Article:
Michael Tilson Thomas has always had a special affinity for the music of American composers. The Los Angeles-born music director of the San Francisco Symphony since 1995, he has championed those pioneers who, according to an SFO website, “created a new American musical voice for the 20th Century.” In 2000, Thomas organized the first “American Mavericks” festival devoted to such seminal figures as Aaron Copland, Henry Cowell, John Cage and Charles Ives. This month, he is touring the next iteration of “American Mavericks” in Chicago, Ann Arbor and New York City.
I was in the Orchestra Hall audience ten days ago for several reasons. Foremost was to hear the orchestra in its first Chicago appearance in 10 years. I heard them once before under the leadership of Herbert Blomstedt but wanted to hear their playing under Thomas’ direction. They performed brilliantly, playing with total commitment and keen attack, signs of an improved ensemble relishing the chance to play such challenging fare. Another reason was to hear the works on the program (Cowell, John Adams & Ives). Apart from Adams, the other mavericks are rarely heard inside Symphony Center. Finally, I wanted to see if my musical ears had grown more accustomed to Ives’ spiky, contrapuntal tonal palette. Thomas is widely viewed as the premier interpreter of Ives.
The program opened with a haunting, soaring trumpet solo from Cowell’s “Synchrony.” I hadn’t expected such a lovely melody at the start and found the rhythmic and melodic tonal clusters that followed pleasantly accessible. Cowell also taught and reportedly influenced the work of other mavericks, particularly Cage and Lou Harrison.
Adams’ newest work, “Absolute Jest” followed. It is the fourth commission he has composed for San Francisco beginning with “Harmonium” in 1981. It is hard to believe that Adams was ever a musical maverick. However, he is credited with steering music away from the dry 12-tone exercises of academic modernism and back to a more expressive and humanistic realm. His 1986 opera, “Nixon in China” broke new ground and, ever since his 2002 tribute to the victims of 9/11, “On the Transmigration of Souls”, Adams has become the default composer for orchestra programmers, a contemporary composer audiences will tolerate.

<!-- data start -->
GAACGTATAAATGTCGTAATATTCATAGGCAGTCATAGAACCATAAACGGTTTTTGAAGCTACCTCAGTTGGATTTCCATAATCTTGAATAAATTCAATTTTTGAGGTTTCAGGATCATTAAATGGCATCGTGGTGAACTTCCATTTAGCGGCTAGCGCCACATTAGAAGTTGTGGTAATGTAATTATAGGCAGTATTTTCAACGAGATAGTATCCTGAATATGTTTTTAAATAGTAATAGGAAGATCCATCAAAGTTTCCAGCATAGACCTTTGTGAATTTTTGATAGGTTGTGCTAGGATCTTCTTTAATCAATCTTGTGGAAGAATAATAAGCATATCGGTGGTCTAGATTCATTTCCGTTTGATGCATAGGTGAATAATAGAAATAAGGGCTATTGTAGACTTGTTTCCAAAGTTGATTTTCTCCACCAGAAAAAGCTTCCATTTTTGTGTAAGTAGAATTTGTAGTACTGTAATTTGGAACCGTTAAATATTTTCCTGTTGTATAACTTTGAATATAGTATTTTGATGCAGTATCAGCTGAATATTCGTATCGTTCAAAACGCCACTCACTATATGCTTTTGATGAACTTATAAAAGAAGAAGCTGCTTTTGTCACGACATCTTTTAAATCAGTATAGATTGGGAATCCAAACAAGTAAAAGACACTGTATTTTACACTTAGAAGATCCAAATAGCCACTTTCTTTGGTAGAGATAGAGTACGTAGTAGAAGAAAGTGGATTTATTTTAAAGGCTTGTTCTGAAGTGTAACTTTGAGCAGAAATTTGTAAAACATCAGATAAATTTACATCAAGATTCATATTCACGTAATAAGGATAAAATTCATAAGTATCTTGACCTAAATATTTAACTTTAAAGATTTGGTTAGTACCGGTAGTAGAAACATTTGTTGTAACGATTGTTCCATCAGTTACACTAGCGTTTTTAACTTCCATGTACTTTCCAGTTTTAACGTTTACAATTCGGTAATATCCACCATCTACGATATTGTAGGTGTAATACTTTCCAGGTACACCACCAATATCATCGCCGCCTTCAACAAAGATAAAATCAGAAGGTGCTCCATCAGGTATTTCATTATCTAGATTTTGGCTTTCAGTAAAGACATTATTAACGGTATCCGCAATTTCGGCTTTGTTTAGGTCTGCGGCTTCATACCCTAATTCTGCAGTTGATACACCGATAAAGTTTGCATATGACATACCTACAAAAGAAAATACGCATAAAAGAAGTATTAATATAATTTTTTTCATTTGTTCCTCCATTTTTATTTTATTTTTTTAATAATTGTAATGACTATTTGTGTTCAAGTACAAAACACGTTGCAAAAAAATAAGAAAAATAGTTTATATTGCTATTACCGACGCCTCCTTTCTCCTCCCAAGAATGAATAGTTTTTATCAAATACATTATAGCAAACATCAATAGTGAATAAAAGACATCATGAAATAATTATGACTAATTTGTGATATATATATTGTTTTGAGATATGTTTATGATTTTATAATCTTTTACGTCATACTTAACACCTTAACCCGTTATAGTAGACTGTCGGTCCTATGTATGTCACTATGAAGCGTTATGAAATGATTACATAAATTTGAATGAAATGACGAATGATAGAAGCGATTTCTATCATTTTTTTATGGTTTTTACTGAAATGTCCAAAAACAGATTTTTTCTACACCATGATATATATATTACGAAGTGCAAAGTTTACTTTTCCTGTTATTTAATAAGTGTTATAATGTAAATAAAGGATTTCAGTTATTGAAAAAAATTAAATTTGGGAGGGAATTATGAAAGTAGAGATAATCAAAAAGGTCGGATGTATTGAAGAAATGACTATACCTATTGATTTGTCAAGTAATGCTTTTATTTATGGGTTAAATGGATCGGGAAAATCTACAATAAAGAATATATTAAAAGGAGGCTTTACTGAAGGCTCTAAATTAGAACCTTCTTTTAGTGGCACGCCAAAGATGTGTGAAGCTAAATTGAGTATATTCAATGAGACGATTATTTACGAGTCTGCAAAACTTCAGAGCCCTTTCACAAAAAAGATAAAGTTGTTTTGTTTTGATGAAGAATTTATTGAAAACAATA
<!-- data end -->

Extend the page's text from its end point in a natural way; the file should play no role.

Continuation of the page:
As I listened to the buoyant, yet fractured rhythms, the work had a pastiche quality that, while enjoyable in performance, did not leave a lasting impression. Afterward, reading the program notes, Adams called the piece’s short bursts “quotations”. While my ear caught, what I thought were snippets of Copland, I later learned that he was borrowing freely from Beethoven’s late quartets and even the Ninth Symphony. The inclusion of the St. Lawrence String Quartet was an interesting touch. As stand-ins for Beethoven’s quartets, they played with fierce engagement, often in attacking juxtaposition to the orchestra. It was a novel but not entirely successful experiment.
I still don’t “get” Ives but I realize that he has changed modern music’s vocabulary and earned his “American Maverick” stripes. However, Henry Brant’s rich orchestration of Ives’ “A Concord Symphony” (originally a sonata solely for piano) softened many of the piece’s rough edges and made Ives’ ideas more pronounced and palatable, particularly the sweetly melodic third movement, The Alcotts. His tribute to three other transcendental New England writers–Emerson, Hawthorne and Thoreau–remain a musical puzzle to my ears.
Tilson Thomas has lived with the music of these composers for many years. I left Symphony Center convinced that no other orchestra could interpret these works as convincingly and idiomatically. That opinion was evidently shared by many younger members of the audience who whooped and applauded heartily for each work on the program. The audience skewed much younger than the usual CSO audience. At least 1/3 of the crowd in the lower balcony were high school and college students. While the CSO offered heavily discounted pricing for students on their website and on Groupon, many also came because of Thomas and the orchestra’s reputation for contemporary fare. For a list of concerts in April and May with special $10 seats for students, go to www.cso.org.
Though it was satisfying to hear the SFO at all, I wonder why Chicago audiences were treated to only one program from the festival while Ann Arbor presented three full programs immediately after Chicago and New York’s Carnegie Hall is presenting all four festival programs. Tilson Thomas is a definite draw when he plays with our orchestra and a broad audience exists in Chicago for more adventuresome repertoire beyond the iconic three B’s. Was it not worth the risk of a less than full house to showcase rarely-performed works by such game-changing composers? We missed out on hearing soprano Jesse Norman and Meredith Monk perform John Cage’s “Songbooks”, early Aaron Copland and Mason Bates’ recent commission for the SFO, “Mass Transmission.” Is Chicago still too provincial in its musical tastes? I’d like to think not.
Tilson Thomas was asked when he began his tenure in San Francisco 15 years ago what he hoped people would think about the orchestra in years to come. His response: “America’s most fearless, most dangerous and most generous orchestra.” As it celebrates its 100th Anniversary, I’d say the SFO has fulfilled that mission splendidly!